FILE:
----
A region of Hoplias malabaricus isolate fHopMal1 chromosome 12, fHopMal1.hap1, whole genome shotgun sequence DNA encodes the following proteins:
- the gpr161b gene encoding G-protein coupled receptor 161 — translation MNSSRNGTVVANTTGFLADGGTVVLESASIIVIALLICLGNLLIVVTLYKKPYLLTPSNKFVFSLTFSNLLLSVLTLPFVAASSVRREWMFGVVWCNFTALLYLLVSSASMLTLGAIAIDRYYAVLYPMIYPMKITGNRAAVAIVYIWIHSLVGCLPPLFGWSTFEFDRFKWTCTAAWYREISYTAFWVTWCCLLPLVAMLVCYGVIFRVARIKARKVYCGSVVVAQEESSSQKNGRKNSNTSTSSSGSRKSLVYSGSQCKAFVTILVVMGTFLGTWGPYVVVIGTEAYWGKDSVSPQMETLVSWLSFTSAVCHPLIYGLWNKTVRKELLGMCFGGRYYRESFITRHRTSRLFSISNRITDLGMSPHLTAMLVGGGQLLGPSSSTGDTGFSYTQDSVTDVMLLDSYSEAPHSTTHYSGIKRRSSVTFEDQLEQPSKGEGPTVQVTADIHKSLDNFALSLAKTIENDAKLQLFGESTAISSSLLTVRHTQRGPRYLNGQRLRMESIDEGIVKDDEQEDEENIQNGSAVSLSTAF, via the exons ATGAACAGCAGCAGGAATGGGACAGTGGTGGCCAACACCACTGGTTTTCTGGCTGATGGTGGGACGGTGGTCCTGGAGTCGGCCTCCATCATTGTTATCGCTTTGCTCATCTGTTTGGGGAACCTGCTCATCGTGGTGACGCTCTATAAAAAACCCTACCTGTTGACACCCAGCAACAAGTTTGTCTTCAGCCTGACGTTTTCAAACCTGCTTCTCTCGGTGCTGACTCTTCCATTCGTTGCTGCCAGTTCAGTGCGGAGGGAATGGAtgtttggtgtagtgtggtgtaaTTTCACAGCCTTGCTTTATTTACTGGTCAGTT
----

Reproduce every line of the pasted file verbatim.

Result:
A region of Hoplias malabaricus isolate fHopMal1 chromosome 12, fHopMal1.hap1, whole genome shotgun sequence DNA encodes the following proteins:
- the gpr161b gene encoding G-protein coupled receptor 161 — translation MNSSRNGTVVANTTGFLADGGTVVLESASIIVIALLICLGNLLIVVTLYKKPYLLTPSNKFVFSLTFSNLLLSVLTLPFVAASSVRREWMFGVVWCNFTALLYLLVSSASMLTLGAIAIDRYYAVLYPMIYPMKITGNRAAVAIVYIWIHSLVGCLPPLFGWSTFEFDRFKWTCTAAWYREISYTAFWVTWCCLLPLVAMLVCYGVIFRVARIKARKVYCGSVVVAQEESSSQKNGRKNSNTSTSSSGSRKSLVYSGSQCKAFVTILVVMGTFLGTWGPYVVVIGTEAYWGKDSVSPQMETLVSWLSFTSAVCHPLIYGLWNKTVRKELLGMCFGGRYYRESFITRHRTSRLFSISNRITDLGMSPHLTAMLVGGGQLLGPSSSTGDTGFSYTQDSVTDVMLLDSYSEAPHSTTHYSGIKRRSSVTFEDQLEQPSKGEGPTVQVTADIHKSLDNFALSLAKTIENDAKLQLFGESTAISSSLLTVRHTQRGPRYLNGQRLRMESIDEGIVKDDEQEDEENIQNGSAVSLSTAF, via the exons ATGAACAGCAGCAGGAATGGGACAGTGGTGGCCAACACCACTGGTTTTCTGGCTGATGGTGGGACGGTGGTCCTGGAGTCGGCCTCCATCATTGTTATCGCTTTGCTCATCTGTTTGGGGAACCTGCTCATCGTGGTGACGCTCTATAAAAAACCCTACCTGTTGACACCCAGCAACAAGTTTGTCTTCAGCCTGACGTTTTCAAACCTGCTTCTCTCGGTGCTGACTCTTCCATTCGTTGCTGCCAGTTCAGTGCGGAGGGAATGGAtgtttggtgtagtgtggtgtaaTTTCACAGCCTTGCTTTATTTACTGGTCAGTT